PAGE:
Don’t overthink it, just write it

Published 7:06 pm Wednesday, August 8, 2018

It’s hard for me to give advice on how to be a better writer. Most of my tips just sound too simple or obvious.

I’ve been reporting the news at the Suffolk News-Herald for the past 18 months, but it’s only recently that I’ve actually felt competent enough in my writing to give any tips.

That’s partly why I enjoyed covering the Suffolk Mystery Authors Festival last Saturday at the Suffolk Center for Cultural Arts. I like talking to authors, editors, former journalists and everyone else that shares the same writing obsession.

Email newsletter signup

It seems like every author has at least one sound bite of wisdom, so I asked a few authors at the festival for theirs.

John DeDakis, a writing workshop leader at The Writer’s Center in Bethesda, Md. and a former CNN senior copy editor for “The Situation Room with Wolf Blitzer,” made the case everyone is a storyteller with at least one story that’s fit for an audience.

He said that’s it’s just a matter of “tapping into your subconscious and finding out what’s lurking in there.”

“I think the most important step is just to take stock of who you are as a person and what you’re interested in, and if there is a desire to write you’ll find a way because you can teach yourself,” he said.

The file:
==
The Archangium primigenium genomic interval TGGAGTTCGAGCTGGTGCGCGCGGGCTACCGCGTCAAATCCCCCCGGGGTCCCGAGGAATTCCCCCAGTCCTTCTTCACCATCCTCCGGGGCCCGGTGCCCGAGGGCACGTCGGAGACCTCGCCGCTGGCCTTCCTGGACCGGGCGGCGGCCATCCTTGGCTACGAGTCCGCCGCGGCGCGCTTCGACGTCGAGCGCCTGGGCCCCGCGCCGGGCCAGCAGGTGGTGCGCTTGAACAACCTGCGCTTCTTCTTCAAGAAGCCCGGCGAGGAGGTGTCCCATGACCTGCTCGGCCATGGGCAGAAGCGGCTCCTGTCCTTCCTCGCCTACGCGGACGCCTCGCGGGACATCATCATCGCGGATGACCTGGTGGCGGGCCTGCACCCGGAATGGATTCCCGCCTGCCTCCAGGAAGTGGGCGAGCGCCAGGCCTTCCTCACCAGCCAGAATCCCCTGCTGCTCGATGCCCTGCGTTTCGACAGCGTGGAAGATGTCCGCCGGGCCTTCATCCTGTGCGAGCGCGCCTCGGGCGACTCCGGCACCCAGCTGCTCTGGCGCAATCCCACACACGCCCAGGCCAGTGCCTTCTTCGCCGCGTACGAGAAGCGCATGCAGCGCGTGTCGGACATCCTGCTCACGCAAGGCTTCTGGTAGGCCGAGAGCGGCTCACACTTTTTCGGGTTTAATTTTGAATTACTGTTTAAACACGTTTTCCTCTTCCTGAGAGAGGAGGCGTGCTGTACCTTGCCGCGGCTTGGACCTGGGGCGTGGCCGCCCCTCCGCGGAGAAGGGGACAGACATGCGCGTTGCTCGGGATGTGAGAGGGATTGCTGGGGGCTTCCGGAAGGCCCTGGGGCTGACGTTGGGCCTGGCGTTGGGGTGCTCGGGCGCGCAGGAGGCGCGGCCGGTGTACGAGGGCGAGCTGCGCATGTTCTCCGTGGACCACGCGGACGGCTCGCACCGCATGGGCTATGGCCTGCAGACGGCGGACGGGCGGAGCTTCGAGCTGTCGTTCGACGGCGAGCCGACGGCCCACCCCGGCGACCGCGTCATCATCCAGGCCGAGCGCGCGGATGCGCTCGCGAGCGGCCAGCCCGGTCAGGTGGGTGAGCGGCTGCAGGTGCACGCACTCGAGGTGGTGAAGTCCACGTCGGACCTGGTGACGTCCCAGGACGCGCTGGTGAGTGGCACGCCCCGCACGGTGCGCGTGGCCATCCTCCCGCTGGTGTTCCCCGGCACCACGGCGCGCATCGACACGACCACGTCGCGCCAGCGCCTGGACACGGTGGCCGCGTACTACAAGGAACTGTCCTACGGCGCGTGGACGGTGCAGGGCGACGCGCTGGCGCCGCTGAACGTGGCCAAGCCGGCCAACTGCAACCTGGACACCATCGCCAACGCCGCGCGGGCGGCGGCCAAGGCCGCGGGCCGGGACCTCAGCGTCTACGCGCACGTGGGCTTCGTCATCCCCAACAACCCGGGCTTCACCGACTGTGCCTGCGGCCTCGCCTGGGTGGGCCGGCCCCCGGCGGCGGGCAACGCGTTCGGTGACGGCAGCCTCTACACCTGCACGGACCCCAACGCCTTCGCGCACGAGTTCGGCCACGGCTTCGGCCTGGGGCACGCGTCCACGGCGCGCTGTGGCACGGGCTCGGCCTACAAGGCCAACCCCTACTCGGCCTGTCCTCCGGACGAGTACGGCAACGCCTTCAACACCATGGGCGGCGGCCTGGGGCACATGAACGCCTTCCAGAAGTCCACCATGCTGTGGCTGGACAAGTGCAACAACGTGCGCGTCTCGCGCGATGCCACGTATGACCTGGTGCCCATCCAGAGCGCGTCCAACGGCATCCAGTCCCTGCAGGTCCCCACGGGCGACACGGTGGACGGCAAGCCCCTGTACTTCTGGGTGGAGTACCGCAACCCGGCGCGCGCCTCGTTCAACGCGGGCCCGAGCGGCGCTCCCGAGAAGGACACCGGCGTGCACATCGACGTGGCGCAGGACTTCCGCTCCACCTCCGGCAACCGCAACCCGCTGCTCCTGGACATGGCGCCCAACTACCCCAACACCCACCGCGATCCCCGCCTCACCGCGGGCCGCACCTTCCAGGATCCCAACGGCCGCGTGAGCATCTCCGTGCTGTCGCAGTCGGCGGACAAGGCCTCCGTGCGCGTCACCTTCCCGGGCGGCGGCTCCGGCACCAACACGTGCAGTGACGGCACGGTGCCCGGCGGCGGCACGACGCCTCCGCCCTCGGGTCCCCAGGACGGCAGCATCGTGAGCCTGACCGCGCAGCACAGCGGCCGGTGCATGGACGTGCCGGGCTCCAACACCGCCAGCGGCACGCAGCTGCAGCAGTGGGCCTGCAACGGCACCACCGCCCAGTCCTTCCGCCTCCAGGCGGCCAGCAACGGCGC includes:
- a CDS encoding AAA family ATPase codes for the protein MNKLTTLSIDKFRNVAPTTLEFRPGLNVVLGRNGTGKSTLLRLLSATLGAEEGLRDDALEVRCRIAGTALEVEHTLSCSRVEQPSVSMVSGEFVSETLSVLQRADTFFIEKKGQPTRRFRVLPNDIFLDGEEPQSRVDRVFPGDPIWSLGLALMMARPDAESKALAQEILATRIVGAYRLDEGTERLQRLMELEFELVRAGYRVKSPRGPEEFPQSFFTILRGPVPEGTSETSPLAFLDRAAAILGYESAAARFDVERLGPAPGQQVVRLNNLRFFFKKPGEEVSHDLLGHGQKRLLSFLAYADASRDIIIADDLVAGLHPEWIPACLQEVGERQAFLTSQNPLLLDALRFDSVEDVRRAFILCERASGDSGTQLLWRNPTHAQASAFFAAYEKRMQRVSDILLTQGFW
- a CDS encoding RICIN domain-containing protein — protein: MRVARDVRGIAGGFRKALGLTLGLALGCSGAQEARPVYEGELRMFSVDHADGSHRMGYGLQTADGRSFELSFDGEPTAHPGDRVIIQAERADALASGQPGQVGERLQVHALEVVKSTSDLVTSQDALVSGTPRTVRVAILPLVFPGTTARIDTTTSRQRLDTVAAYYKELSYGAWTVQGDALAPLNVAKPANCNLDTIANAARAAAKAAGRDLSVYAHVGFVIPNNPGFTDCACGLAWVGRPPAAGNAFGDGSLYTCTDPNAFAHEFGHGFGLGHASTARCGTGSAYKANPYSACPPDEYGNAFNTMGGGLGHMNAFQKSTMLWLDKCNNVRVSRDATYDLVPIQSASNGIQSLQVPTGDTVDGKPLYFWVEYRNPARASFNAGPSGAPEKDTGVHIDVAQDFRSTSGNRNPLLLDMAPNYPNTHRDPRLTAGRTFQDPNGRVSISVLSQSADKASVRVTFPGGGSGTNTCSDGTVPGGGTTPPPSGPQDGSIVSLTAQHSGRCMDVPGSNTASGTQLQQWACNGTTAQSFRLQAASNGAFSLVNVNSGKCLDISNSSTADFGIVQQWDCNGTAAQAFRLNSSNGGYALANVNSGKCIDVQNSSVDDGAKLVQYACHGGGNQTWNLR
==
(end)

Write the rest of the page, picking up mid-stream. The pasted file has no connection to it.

I asked the same question to Charlaine Harris and Toni L.P. Kelner, the festival’s headlining authors. Harris has 30 years of industry experience and is best known for writing the Southern Vampire Mysteries – adapted for the popular HBO television series “True Blood” – and Kelner is a fellow award-winner with her own successful bibliography of novels and short stories.

Kelner argued that it’s about enjoying the writing process while staying persistent and that a writer’s interests should lead them to fun opportunities.

“Half of my career has been, ‘that sounds like fun,’” Kelner said, which in her case included seven urban fantasy anthologies that she edited with Harris.

“You have to take the offers that come your way,” Harris added. “Some of them work out and some don’t, but you always learn something.”

There was one thing Harris said that stuck with me.

“You have to just sit in your chair and work. You can’t make excuses to not finish (what you’re writing),” she said as she described rookies jumping from one unfinished idea to a seemingly better one. “You have to finish. If you finish, you’re a writer.”

There’s more to it the deeper you get into writing but I think that’s how it always starts. You type past the hesitation and doubt to finish a draft as fast as you can. It doesn’t matter how rough it is if you take the time to revise, revise and revise some more.

Any piece of writing can be improved. It’s just a matter of getting through that first draft.